5. Arts Admin Amy

Amy really influenced me to pursue Arts Administration. She is not only dedicated to the arts in Cincinnati, but leads discussions on a national/international scale inspiring others with her determination, craft and creativeness. I really miss being a part of her team.

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4. Musical Amy

Yep, Amy’s a horn player. (We really are the best stereotype out there.) When I worked for her there were quite a few horn players in our office (Amy, me, Bobbie, Issac, Pam…who am I missing?). You can always trust a horn player.

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3. Boss Amy

I gotta go back to this. To this day Amy remains one of the very best bosses I’ve ever had. She cultivated an amazing team that really thrived under her watch, always having fun, but also always working hard and, no matter how close we were to Amy as a friend, always giving her the utmost respect she deserved. Now that I’ve been with a few other orchestras/operas, I can tell you that situation is a rare occurrence.  Many of the people I worked with were my closest friends in Cincinnati and we’re still all in touch even though the miles are many between us. Here are a few pics from our CSO days together (game nights, baby showers, office)…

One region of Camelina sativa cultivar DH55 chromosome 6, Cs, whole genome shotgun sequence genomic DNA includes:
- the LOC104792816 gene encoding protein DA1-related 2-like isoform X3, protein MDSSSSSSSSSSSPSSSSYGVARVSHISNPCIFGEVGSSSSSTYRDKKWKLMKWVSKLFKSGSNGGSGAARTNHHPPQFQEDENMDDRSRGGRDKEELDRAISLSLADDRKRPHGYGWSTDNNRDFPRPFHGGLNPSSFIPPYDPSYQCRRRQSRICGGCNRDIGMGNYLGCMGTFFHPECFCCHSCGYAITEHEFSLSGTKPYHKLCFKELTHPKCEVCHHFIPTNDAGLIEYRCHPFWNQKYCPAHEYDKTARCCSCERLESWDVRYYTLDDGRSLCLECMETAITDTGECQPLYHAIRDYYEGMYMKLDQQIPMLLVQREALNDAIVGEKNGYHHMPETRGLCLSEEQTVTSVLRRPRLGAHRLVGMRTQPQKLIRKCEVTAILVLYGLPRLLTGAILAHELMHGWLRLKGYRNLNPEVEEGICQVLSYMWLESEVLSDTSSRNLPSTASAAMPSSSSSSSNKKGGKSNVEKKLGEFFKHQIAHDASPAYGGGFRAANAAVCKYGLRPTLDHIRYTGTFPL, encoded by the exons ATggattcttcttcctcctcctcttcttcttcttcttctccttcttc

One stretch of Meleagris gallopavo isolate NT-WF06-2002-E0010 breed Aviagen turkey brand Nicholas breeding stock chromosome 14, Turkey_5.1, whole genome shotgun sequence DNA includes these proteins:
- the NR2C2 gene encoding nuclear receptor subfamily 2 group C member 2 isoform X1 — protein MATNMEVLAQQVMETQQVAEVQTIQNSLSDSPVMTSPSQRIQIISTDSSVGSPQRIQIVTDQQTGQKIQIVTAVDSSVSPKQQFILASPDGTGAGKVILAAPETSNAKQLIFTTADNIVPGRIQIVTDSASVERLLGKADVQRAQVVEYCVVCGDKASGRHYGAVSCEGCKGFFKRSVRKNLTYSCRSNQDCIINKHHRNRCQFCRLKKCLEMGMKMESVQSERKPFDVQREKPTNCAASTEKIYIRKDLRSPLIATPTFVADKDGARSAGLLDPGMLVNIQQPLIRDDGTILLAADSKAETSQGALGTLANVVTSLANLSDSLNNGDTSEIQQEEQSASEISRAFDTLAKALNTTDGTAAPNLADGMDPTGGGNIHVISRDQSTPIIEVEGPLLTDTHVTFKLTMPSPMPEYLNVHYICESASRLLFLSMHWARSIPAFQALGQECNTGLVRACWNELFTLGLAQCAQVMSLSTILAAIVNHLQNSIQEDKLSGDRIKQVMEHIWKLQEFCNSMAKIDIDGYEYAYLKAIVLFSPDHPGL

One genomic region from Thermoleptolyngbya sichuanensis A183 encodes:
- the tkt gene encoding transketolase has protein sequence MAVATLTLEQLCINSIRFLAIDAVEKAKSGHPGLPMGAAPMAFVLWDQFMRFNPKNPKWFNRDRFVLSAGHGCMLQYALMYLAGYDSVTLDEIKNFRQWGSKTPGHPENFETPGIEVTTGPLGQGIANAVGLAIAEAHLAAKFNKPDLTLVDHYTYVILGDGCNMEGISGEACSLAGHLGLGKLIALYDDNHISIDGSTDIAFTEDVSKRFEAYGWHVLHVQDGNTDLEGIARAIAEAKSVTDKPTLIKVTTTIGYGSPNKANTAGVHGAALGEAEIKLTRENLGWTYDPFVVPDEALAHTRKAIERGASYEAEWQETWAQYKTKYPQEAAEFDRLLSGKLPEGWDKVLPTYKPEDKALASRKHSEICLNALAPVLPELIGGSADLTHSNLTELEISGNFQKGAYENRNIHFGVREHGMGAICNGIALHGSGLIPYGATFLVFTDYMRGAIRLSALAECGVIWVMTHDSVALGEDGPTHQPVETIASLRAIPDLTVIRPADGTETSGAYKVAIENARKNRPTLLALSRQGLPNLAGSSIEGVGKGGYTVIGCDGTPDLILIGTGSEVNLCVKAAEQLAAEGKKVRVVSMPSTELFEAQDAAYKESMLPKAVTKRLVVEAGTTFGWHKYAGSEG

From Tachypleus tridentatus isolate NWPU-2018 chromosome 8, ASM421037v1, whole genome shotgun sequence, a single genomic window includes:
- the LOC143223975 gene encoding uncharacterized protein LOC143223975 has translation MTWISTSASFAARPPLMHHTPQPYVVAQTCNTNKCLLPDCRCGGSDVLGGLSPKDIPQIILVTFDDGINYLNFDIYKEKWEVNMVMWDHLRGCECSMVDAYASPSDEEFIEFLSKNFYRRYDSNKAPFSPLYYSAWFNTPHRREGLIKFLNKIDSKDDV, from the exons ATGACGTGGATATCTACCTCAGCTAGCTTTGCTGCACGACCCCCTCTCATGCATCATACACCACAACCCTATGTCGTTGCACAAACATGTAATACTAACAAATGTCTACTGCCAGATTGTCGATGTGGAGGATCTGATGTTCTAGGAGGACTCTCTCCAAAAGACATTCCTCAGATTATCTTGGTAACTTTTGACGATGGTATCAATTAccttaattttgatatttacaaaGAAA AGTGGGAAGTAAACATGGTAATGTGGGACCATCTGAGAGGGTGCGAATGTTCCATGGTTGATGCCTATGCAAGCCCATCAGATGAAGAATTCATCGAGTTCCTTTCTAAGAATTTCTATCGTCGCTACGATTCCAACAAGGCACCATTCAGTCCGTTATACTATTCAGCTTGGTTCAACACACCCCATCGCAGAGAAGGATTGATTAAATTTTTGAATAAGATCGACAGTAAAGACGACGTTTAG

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Amy's all smiles at her first trip to Hofbrauhaus!!

2. Mom Amy

Amy is mom to Drew and Grace, who were SO YOUNG when I lived in Cincinnati–seriously, like thisbig. Grace had just been BORN! I have a stack of photo Christmas cards that chronicle their too-fast growth. I remember babysitting and Grace peeing on me before her bath, requiring me to call Amy while she was out to ask if I could borrow some pants. She also was so kind and patient to let me try out my budding photography skills…my very first photoshoot. I didn’t really know what I was doing, but I still managed to take a picture of Grace that is still one of my favorites to this day. These three have had their share of dark times, but you’d never know it from their smiles, hugs and love for each other. Bobby is a lucky man to get this package.

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Post-pee-on-Marci bath:

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1. Friend Amy